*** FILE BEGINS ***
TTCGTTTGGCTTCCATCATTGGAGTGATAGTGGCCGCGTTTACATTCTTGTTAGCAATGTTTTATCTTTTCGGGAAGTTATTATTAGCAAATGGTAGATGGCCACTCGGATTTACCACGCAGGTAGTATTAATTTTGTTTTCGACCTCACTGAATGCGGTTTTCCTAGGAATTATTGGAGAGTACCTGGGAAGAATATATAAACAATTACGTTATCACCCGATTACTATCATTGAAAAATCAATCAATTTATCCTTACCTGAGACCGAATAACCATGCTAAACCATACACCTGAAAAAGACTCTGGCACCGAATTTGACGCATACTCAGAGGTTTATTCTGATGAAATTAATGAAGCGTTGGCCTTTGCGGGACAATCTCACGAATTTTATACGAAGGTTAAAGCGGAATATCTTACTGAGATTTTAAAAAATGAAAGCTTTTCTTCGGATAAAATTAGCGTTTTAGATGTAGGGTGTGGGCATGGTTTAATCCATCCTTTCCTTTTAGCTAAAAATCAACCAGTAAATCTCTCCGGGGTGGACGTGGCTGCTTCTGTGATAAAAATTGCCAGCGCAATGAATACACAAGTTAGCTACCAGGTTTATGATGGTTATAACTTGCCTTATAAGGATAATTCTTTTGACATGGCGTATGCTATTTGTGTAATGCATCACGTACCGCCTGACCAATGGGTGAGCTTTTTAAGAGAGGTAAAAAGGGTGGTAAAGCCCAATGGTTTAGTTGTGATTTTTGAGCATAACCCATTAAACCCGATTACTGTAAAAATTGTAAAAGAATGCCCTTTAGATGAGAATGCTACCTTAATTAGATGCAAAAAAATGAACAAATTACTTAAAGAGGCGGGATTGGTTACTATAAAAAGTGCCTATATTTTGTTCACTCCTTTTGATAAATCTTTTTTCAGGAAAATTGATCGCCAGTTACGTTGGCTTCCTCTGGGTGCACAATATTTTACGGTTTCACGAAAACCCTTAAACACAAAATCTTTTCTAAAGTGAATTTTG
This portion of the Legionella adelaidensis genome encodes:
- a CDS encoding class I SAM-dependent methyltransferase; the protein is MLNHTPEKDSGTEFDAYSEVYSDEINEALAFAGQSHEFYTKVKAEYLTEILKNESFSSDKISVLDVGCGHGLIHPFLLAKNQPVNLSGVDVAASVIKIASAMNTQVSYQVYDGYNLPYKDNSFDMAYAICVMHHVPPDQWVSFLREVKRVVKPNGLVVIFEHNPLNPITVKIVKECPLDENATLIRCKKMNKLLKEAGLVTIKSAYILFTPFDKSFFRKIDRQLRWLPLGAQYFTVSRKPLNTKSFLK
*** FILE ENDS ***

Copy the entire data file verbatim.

TTCGTTTGGCTTCCATCATTGGAGTGATAGTGGCCGCGTTTACATTCTTGTTAGCAATGTTTTATCTTTTCGGGAAGTTATTATTAGCAAATGGTAGATGGCCACTCGGATTTACCACGCAGGTAGTATTAATTTTGTTTTCGACCTCACTGAATGCGGTTTTCCTAGGAATTATTGGAGAGTACCTGGGAAGAATATATAAACAATTACGTTATCACCCGATTACTATCATTGAAAAATCAATCAATTTATCCTTACCTGAGACCGAATAACCATGCTAAACCATACACCTGAAAAAGACTCTGGCACCGAATTTGACGCATACTCAGAGGTTTATTCTGATGAAATTAATGAAGCGTTGGCCTTTGCGGGACAATCTCACGAATTTTATACGAAGGTTAAAGCGGAATATCTTACTGAGATTTTAAAAAATGAAAGCTTTTCTTCGGATAAAATTAGCGTTTTAGATGTAGGGTGTGGGCATGGTTTAATCCATCCTTTCCTTTTAGCTAAAAATCAACCAGTAAATCTCTCCGGGGTGGACGTGGCTGCTTCTGTGATAAAAATTGCCAGCGCAATGAATACACAAGTTAGCTACCAGGTTTATGATGGTTATAACTTGCCTTATAAGGATAATTCTTTTGACATGGCGTATGCTATTTGTGTAATGCATCACGTACCGCCTGACCAATGGGTGAGCTTTTTAAGAGAGGTAAAAAGGGTGGTAAAGCCCAATGGTTTAGTTGTGATTTTTGAGCATAACCCATTAAACCCGATTACTGTAAAAATTGTAAAAGAATGCCCTTTAGATGAGAATGCTACCTTAATTAGATGCAAAAAAATGAACAAATTACTTAAAGAGGCGGGATTGGTTACTATAAAAAGTGCCTATATTTTGTTCACTCCTTTTGATAAATCTTTTTTCAGGAAAATTGATCGCCAGTTACGTTGGCTTCCTCTGGGTGCACAATATTTTACGGTTTCACGAAAACCCTTAAACACAAAATCTTTTCTAAAGTGAATTTTG
This portion of the Legionella adelaidensis genome encodes:
- a CDS encoding class I SAM-dependent methyltransferase; the protein is MLNHTPEKDSGTEFDAYSEVYSDEINEALAFAGQSHEFYTKVKAEYLTEILKNESFSSDKISVLDVGCGHGLIHPFLLAKNQPVNLSGVDVAASVIKIASAMNTQVSYQVYDGYNLPYKDNSFDMAYAICVMHHVPPDQWVSFLREVKRVVKPNGLVVIFEHNPLNPITVKIVKECPLDENATLIRCKKMNKLLKEAGLVTIKSAYILFTPFDKSFFRKIDRQLRWLPLGAQYFTVSRKPLNTKSFLK